Brutally Honest

Ali Zagame

Wampus Multimedia, 2018

http://www.alizagame.com

REVIEW BY: Jason Warburg

ORIGINALLY PUBLISHED: 07/13/2018

An album called Brutally Honest more or less demands a candid, no-holds-barred response from a reviewer, wherever that leads. So: challenge accepted, Ali Zagame.

Berklee-trained, Brooklyn-based singer-songwriter Zagame’s debut shows abundant promise, even as it gives full vent to its author’s idiosyncrasies. One of the distinguishing characteristics here is Zagame’s theatrical approach to performance; her emotive style wouldn’t be out of place on stage in a one-woman Broadway show. It can come off as a little precious or melodramatic at times, but also powerful and bracing and, well, honest. Alanis Morrissette, Tori Amos and Fiona Apple each came to mind at different points along the way.

As its title suggests, Brutally Honest is a song-cycle about unburdening one’s self, in this case of the ghosts of past pain or trauma that still haunt a troubled relationship in the present. If that stands apart from your typical pop fare, the quirky sequencing Zagame employs here furthers this impression. Through the first three and a third songs of this album you mostly hear just Zagame’s voice and either piano or gentle guitar strums. The expectations set up by this approach—“okay, it’s a minimalist vocals-and-simple-accompaniment solo album”—are then smashed to pieces midway through fourth track “Competition,” when a full electric band comes busting in, and for the rest of the album Zagame see-saws back and forth between light and heavy, spare and dense arrangements.

This unusual pacing also furthers the impression that this album is less a collection of songs than a play or novel rendered in musical form. Opener “Normal” has all the hallmarks of an overture, starting small and setting a scene full of conflict and hidden passions (“I hated the silent rooms / So I broke things to hear the noise / I tried to make sense of us / So I tore us apart and then reassembled our lives”). It can feel a touch overwrought in places, but the power of Zagame’s words and voice is undeniable.my_heart_sings_the_harmony_web_ad_alt_250

“Honeybee” adds drums and sax and jazzy attitude, decorating a repeating melody with a doo-wop vocal arrangement. Our protagonist gains further insight in the piano-and-vocals “Masochistic,” the one tune here that feels like a stumble to me; Zagame sings it like it’s a single-spotlight show-stopper, but to these ears it feels a bit clunky. Maybe it’s that this boldly rendered song on a rather novelistic album so willfully violates Rule Number One of novel writing—show, don’t tell. Describe actions and behaviors that allow your audience to reach their own conclusions, rather than saying “I’m masochistic / Because I love the way you break my heart.”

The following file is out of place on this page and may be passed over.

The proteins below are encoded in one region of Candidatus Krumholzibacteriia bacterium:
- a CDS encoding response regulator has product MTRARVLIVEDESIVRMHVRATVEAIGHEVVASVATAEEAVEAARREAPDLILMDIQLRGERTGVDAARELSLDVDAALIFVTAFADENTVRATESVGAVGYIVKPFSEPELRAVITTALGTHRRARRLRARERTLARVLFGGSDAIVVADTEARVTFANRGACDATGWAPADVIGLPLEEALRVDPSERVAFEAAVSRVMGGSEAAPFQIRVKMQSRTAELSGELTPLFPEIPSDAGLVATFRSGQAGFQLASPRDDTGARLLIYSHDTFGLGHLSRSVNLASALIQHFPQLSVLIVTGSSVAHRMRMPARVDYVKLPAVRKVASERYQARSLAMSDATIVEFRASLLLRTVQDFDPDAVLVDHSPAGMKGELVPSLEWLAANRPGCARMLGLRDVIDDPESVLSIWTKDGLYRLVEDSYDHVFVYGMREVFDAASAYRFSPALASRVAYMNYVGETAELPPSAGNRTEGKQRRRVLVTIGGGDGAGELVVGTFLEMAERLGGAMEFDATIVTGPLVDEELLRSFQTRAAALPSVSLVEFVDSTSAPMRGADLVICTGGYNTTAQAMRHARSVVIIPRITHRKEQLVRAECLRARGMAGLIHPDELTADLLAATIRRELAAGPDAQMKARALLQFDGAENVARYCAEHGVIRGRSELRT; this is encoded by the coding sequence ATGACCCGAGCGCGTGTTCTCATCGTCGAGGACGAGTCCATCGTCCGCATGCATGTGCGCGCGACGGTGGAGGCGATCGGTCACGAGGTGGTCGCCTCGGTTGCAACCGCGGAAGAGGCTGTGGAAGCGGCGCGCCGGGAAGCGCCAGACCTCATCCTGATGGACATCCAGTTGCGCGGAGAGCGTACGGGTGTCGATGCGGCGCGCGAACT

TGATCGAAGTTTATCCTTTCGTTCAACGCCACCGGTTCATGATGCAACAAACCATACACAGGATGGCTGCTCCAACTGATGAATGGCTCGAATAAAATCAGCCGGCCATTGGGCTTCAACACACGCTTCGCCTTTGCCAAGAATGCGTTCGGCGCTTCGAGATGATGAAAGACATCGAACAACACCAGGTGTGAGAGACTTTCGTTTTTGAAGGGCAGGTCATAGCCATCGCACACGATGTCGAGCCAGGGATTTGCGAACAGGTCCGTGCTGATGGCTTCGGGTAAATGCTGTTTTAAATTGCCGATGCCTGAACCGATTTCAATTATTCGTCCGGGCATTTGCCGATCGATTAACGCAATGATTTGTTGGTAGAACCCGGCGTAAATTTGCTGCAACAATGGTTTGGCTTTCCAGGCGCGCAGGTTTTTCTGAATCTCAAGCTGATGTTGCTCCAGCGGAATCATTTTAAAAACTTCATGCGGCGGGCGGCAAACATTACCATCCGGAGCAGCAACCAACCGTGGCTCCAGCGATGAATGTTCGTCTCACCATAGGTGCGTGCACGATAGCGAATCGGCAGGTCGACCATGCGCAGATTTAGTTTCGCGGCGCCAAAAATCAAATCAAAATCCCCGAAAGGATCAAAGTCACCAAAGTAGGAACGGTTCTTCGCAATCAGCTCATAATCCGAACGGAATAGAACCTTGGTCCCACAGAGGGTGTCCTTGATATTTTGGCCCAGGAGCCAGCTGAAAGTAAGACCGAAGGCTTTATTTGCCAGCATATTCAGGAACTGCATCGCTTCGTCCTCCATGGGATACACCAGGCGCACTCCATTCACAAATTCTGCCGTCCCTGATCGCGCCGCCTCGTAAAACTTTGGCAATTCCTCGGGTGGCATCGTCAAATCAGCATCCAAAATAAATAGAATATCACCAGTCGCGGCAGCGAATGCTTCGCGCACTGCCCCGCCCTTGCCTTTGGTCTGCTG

Aforementioned fourth track “Competition” reminds a bit of the Black Keys’ “Little Black Submarines” in the way it starts out airy and acoustic before exploding into a muscular full-band arrangement. The guitars are dialed up louder yet for “Opiates And Lullabies,” a hard look at codependency that carries a certain whiff of Evanescence in its heavy chorus and keening vocals.

The title track is the album in a nutshell, opening over airy piano chords, a confessional lyric about overcoming self-doubt (“Maybe I don’t want to write a song, but just want to be heard / Maybe I don’t want to cry, but tears and blood tell me I’m alive”), and a rather theatrical feel and build. The Americana-inflected “Play For Blood” is where performer Zagame takes center stage, delivering a fast-paced, entrancing combination of vulnerability and ferocity, flirtaciousness and vindictiveness.

The final pair of songs on this nine-song, 31-minute debut album are among its strongest. The penultimate “Proved Me Wrong” offers a big sound start to finish, as our protagonist gains critical self-awareness: “I thought I had something to prove / But I proved me wrong, I proved me wrong.” Zagame’s assertive performance here is captivating.

Saving the best for last, Zagame completes the cycle with “In Time,” a rippling, tumbling full-tilt pop-rock tune with an appealing melody, strong momentum, and a powerful message of self-affirmation: “I’m going to feel this pain and let it change me / Not gonna be the person who just shrugs off the hurt / And if it eats me up inside, I’ll be better for it in time / It won’t break me, you won’t get the satisfaction.”

Ali Zagame’s Brutally Honest showcases a young artist with big ambitions and the talent to back them up, starting to find her way. To be brutally honest, this album has its flaws—but it also shows tremendous promise.

Rating: B

User Rating: Not Yet Rated


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